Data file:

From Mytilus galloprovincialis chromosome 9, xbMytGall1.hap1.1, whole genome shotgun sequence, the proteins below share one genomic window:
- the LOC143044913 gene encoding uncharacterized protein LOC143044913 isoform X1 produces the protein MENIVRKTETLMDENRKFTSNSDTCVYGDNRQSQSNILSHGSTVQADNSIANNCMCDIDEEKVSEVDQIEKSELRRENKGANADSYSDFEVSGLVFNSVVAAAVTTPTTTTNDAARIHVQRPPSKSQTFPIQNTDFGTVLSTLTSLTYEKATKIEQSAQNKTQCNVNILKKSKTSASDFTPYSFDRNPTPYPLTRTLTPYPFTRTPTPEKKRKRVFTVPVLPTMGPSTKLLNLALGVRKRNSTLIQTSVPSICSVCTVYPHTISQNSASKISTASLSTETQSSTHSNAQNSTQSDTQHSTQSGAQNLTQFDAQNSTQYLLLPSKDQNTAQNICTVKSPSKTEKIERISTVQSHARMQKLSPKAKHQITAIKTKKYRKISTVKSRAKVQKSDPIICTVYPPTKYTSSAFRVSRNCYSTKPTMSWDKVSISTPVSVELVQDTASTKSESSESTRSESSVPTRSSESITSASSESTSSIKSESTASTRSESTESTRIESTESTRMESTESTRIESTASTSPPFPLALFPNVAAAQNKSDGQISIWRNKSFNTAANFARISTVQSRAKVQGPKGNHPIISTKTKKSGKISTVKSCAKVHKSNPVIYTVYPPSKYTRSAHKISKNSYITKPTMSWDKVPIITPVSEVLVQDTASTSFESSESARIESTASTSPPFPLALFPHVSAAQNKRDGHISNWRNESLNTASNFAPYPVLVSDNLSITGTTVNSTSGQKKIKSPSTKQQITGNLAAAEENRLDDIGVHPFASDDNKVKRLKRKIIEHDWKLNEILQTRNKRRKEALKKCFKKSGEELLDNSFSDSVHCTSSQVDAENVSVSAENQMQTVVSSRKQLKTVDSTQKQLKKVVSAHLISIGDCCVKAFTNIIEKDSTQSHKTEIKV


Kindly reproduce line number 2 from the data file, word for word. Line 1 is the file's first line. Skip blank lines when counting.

- the LOC143044913 gene encoding uncharacterized protein LOC143044913 isoform X1 produces the protein MENIVRKTETLMDENRKFTSNSDTCVYGDNRQSQSNILSHGSTVQADNSIANNCMCDIDEEKVSEVDQIEKSELRRENKGANADSYSDFEVSGLVFNSVVAAAVTTPTTTTNDAARIHVQRPPSKSQTFPIQNTDFGTVLSTLTSLTYEKATKIEQSAQNKTQCNVNILKKSKTSASDFTPYSFDRNPTPYPLTRTLTPYPFTRTPTPEKKRKRVFTVPVLPTMGPSTKLLNLALGVRKRNSTLIQTSVPSICSVCTVYPHTISQNSASKISTASLSTETQSSTHSNAQNSTQSDTQHSTQSGAQNLTQFDAQNSTQYLLLPSKDQNTAQNICTVKSPSKTEKIERISTVQSHARMQKLSPKAKHQITAIKTKKYRKISTVKSRAKVQKSDPIICTVYPPTKYTSSAFRVSRNCYSTKPTMSWDKVSISTPVSVELVQDTASTKSESSESTRSESSVPTRSSESITSASSESTSSIKSESTASTRSESTESTRIESTESTRMESTESTRIESTASTSPPFPLALFPNVAAAQNKSDGQISIWRNKSFNTAANFARISTVQSRAKVQGPKGNHPIISTKTKKSGKISTVKSCAKVHKSNPVIYTVYPPSKYTRSAHKISKNSYITKPTMSWDKVPIITPVSEVLVQDTASTSFESSESARIESTASTSPPFPLALFPHVSAAQNKRDGHISNWRNESLNTASNFAPYPVLVSDNLSITGTTVNSTSGQKKIKSPSTKQQITGNLAAAEENRLDDIGVHPFASDDNKVKRLKRKIIEHDWKLNEILQTRNKRRKEALKKCFKKSGEELLDNSFSDSVHCTSSQVDAENVSVSAENQMQTVVSSRKQLKTVDSTQKQLKKVVSAHLISIGDCCVKAFTNIIEKDSTQSHKTEIKV